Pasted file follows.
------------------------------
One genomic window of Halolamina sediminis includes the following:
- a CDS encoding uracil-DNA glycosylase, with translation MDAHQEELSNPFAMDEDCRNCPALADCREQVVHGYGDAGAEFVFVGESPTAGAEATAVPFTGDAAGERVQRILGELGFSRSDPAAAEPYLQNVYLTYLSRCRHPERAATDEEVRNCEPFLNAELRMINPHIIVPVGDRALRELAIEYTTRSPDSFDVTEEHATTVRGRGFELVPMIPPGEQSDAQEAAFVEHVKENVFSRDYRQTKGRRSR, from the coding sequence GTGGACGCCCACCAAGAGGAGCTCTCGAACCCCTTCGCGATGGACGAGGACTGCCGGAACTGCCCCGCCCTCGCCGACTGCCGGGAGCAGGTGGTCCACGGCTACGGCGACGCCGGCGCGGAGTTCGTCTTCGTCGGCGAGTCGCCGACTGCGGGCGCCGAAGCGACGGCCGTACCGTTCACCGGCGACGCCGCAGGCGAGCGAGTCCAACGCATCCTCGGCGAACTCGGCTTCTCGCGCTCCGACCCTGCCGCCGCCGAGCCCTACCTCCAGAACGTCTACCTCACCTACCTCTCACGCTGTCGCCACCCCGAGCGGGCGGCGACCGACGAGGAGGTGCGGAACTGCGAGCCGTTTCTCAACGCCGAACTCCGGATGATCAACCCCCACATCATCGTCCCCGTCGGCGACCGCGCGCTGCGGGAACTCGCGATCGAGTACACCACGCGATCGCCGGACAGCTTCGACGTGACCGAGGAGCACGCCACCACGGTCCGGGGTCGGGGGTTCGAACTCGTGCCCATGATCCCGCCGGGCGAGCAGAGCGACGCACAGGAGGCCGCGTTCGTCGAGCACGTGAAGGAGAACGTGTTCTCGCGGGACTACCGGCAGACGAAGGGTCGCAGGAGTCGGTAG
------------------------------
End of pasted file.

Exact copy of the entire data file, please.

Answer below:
One genomic window of Halolamina sediminis includes the following:
- a CDS encoding uracil-DNA glycosylase, with translation MDAHQEELSNPFAMDEDCRNCPALADCREQVVHGYGDAGAEFVFVGESPTAGAEATAVPFTGDAAGERVQRILGELGFSRSDPAAAEPYLQNVYLTYLSRCRHPERAATDEEVRNCEPFLNAELRMINPHIIVPVGDRALRELAIEYTTRSPDSFDVTEEHATTVRGRGFELVPMIPPGEQSDAQEAAFVEHVKENVFSRDYRQTKGRRSR, from the coding sequence GTGGACGCCCACCAAGAGGAGCTCTCGAACCCCTTCGCGATGGACGAGGACTGCCGGAACTGCCCCGCCCTCGCCGACTGCCGGGAGCAGGTGGTCCACGGCTACGGCGACGCCGGCGCGGAGTTCGTCTTCGTCGGCGAGTCGCCGACTGCGGGCGCCGAAGCGACGGCCGTACCGTTCACCGGCGACGCCGCAGGCGAGCGAGTCCAACGCATCCTCGGCGAACTCGGCTTCTCGCGCTCCGACCCTGCCGCCGCCGAGCCCTACCTCCAGAACGTCTACCTCACCTACCTCTCACGCTGTCGCCACCCCGAGCGGGCGGCGACCGACGAGGAGGTGCGGAACTGCGAGCCGTTTCTCAACGCCGAACTCCGGATGATCAACCCCCACATCATCGTCCCCGTCGGCGACCGCGCGCTGCGGGAACTCGCGATCGAGTACACCACGCGATCGCCGGACAGCTTCGACGTGACCGAGGAGCACGCCACCACGGTCCGGGGTCGGGGGTTCGAACTCGTGCCCATGATCCCGCCGGGCGAGCAGAGCGACGCACAGGAGGCCGCGTTCGTCGAGCACGTGAAGGAGAACGTGTTCTCGCGGGACTACCGGCAGACGAAGGGTCGCAGGAGTCGGTAG